It’s not clear exactly how many Yazidis remain on the Mount Sinjar, but thousands have been able to climb down to safety with the help of Syrian Kurdish fighters who battled the ISIS barbarians to carve out an escape route for them.

Via Stars and Stripes:

While the U.S. and Iraqi militaries struggle to aid the starving members of Iraq’s Yazidi minority with supply drops from the air, the Syrian Kurds took it on themselves to rescue them. The move underlined how they – like Iraqi Kurds – are using the region’s conflicts to establish their own rule.

For the past few days, fighters have been rescuing Yazidis from the mountain, transporting them into Syrian territory to give them first aid, food and water, and returning some to Iraq via a pontoon bridge.

The Yazidis, a Kurdish-speaking minority who follow an ancient Mesopotamian faith, started to flee to the Sinjar mountain chain on Aug. 2, when militants from the extremist Islamic State group took over their nearby villages. The militants see them as heretics worthy of death.

“The (Kurdish fighters) opened a path for us. If they had not, we would still be stranded on the mountain,” said Ismail Rashu, 22, in the Newroz camp in the Syrian Kurdish town of Malikiya some 20 miles (30 kilometers) from the Iraqi border. Families had filled the battered, dusty tents here and new arrivals sat in the shade of rocks, sleeping on blue plastic sheets. Camp officials estimated that at least 2,000 families sought shelter there on Sunday evening.

Here’s CBN News coverage of the refuge camp in Syria.

This BBC report shows thousands of Yazidis seeking safety in northern Iraq, after crossing into Syria by foot and walking back into Kurdistan.

Officials for the Kurdish regional government say some 20,000 to 30,000 people managed to cross the Iraqi-Syrian border at the weekend.

Many said they hadn’t eaten for days on the mountain; their lips were cracked from dehydration and heat, their feet swollen and blackened from walking. Some elderly, disabled and young children were left behind. Others were still walking to where Syrian Kurds were rescuing them, they said.

“We are thankful, from our heads to the sky, to the last day on earth,” said Naji Hassan, a Yazidi at the Tigris river border crossing, where thousands of rescued Yazidis were heading back into Iraq on Sunday.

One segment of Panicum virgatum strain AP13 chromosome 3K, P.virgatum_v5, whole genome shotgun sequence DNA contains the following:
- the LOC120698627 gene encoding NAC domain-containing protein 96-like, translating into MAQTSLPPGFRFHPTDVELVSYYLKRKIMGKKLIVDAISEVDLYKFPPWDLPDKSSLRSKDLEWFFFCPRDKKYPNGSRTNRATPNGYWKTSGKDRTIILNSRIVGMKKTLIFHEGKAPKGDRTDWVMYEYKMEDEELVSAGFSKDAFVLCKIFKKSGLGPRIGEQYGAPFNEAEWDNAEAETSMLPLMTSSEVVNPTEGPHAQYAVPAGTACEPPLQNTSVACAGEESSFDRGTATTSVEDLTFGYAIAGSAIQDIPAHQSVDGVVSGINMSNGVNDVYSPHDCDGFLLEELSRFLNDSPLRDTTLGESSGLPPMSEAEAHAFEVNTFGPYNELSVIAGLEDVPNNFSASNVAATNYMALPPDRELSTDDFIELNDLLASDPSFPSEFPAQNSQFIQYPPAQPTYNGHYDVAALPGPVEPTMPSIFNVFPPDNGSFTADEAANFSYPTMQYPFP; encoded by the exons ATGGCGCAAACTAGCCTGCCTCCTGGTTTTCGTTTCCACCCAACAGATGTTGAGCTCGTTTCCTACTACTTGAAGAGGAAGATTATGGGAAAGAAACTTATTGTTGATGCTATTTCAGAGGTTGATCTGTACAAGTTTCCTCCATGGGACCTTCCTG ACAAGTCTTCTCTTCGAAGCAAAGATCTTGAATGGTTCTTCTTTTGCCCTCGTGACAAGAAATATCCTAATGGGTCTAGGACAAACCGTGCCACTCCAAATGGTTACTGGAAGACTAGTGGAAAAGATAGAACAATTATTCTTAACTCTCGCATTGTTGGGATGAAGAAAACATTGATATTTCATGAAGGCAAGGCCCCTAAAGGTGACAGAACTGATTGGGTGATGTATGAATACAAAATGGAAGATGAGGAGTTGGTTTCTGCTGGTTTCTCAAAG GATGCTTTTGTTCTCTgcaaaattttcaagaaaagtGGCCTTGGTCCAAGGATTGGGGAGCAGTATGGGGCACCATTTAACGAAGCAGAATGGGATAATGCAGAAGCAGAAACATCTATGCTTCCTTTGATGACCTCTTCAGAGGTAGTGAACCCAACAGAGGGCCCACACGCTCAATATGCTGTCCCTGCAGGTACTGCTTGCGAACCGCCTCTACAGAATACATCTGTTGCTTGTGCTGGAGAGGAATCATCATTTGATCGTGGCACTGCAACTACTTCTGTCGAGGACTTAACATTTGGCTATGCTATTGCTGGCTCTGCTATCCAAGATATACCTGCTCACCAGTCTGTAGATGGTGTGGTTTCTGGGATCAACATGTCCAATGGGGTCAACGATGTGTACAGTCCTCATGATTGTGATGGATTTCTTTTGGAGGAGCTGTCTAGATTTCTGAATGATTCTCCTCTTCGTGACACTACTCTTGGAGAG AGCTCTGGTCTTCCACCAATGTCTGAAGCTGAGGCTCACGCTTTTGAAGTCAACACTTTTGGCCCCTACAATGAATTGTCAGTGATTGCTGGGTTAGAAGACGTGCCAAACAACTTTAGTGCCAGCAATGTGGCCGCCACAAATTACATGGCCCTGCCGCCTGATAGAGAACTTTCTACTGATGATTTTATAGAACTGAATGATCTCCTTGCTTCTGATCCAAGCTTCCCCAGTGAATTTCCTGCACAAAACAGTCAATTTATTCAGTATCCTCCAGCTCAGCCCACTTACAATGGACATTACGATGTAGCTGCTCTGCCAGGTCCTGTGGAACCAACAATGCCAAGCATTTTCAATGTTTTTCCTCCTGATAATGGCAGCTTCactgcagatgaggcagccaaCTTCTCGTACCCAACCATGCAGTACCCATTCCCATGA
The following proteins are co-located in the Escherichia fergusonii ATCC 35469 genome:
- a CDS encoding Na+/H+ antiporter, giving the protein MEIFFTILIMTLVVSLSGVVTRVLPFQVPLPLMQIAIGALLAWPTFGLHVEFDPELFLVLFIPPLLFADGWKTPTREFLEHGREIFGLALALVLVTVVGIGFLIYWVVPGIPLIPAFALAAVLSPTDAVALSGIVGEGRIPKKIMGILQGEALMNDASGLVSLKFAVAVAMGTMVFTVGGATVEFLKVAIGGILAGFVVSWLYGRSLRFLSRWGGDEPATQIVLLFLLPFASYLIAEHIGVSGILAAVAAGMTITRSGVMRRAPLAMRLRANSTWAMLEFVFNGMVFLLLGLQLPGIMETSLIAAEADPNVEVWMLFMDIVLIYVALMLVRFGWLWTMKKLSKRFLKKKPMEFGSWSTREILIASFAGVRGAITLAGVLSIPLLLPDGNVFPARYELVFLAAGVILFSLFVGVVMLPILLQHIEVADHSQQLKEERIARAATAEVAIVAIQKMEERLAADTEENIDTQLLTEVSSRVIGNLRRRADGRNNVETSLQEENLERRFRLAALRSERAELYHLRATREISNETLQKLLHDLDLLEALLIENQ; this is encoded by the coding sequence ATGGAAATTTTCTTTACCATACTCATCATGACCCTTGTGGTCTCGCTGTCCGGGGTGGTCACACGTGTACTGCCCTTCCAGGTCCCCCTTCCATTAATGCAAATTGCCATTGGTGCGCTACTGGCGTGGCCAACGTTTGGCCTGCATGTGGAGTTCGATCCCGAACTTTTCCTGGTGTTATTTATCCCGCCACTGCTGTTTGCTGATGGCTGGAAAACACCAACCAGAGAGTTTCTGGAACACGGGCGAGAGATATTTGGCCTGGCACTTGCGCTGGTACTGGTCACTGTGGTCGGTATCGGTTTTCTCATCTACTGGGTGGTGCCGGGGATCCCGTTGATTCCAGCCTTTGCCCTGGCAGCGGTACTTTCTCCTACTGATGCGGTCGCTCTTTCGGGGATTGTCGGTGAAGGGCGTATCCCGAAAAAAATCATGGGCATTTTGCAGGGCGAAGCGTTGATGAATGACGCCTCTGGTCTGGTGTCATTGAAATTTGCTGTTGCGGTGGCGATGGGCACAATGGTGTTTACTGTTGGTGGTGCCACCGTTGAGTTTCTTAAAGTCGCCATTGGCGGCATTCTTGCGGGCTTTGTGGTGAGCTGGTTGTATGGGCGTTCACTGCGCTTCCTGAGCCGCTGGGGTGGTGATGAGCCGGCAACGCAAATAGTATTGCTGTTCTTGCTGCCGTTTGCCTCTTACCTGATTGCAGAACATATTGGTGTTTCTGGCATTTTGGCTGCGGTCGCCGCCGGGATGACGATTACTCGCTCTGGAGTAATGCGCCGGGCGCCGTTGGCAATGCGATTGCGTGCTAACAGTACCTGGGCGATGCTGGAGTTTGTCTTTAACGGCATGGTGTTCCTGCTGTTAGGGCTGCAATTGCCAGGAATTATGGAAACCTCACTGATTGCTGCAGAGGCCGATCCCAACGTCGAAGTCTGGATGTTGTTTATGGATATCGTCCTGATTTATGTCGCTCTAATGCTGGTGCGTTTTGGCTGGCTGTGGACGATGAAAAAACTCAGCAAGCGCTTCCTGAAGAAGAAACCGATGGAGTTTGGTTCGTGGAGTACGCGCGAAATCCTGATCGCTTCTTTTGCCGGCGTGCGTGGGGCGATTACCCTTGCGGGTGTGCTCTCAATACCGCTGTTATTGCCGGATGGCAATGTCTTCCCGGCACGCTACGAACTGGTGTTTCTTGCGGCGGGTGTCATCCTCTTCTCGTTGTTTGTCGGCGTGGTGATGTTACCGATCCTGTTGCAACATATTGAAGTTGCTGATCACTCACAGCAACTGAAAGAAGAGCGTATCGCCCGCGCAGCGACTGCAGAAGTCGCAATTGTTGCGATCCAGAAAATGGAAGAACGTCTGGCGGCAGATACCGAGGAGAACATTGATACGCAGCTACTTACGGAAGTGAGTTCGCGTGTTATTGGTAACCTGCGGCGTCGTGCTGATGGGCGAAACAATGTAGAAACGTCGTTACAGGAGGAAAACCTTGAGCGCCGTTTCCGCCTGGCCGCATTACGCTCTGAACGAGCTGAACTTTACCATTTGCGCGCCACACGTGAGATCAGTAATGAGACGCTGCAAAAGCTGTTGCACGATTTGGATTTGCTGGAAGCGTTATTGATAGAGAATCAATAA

The U.N. estimated around 50,000 Yazidis fled to the mountain. But by Sunday, Kurdish officials said at least 45,000 had crossed through the safe passage, leaving thousands more behind and suggesting the number of stranded was higher.

***

The U.S. has since assisted the peshmerga fighters with airstrikes, and on Tuesday, a U.S. drone strike destroyed a militant mortar position threatening Kurdish forces defending refugees near the Syrian border. A day earlier, the U.S. said it would provide more weapons directly to Kurdish forces, but it was unclear what materiel was under consideration. Later Tuesday, the Iraqi military said a helicopter delivering aid to the displaced had crashed.

For now, with the peshmerga gone and state aid ineffective, the Yazidis who survived the mountaintop ordeal were counting on the Syrian Kurdish fighters. Covered in dust among crowds at the Tigris crossing, Hassan said without the fighters all would have been lost.

“Were it not for them, no Yazidi would be saved,” he said.

With just a few thousand Yazidis left on the mountain, and the Syrian Kurds doing a great job getting them out, the US Defense Dept is signalling that it is backing out of it’s promise to help with the rescue.

Fox News’ Martha MacCallum, filling in for Megyn Kelly had on Seth Jones from the Intl Security and Defense Policy Center at the Rand Corp to talk about the US role in Iraq.

“To pretend that we don’t have a national security interest to this I think is a big mistake,” Jones said.

Linked by Doug Ross, thanks!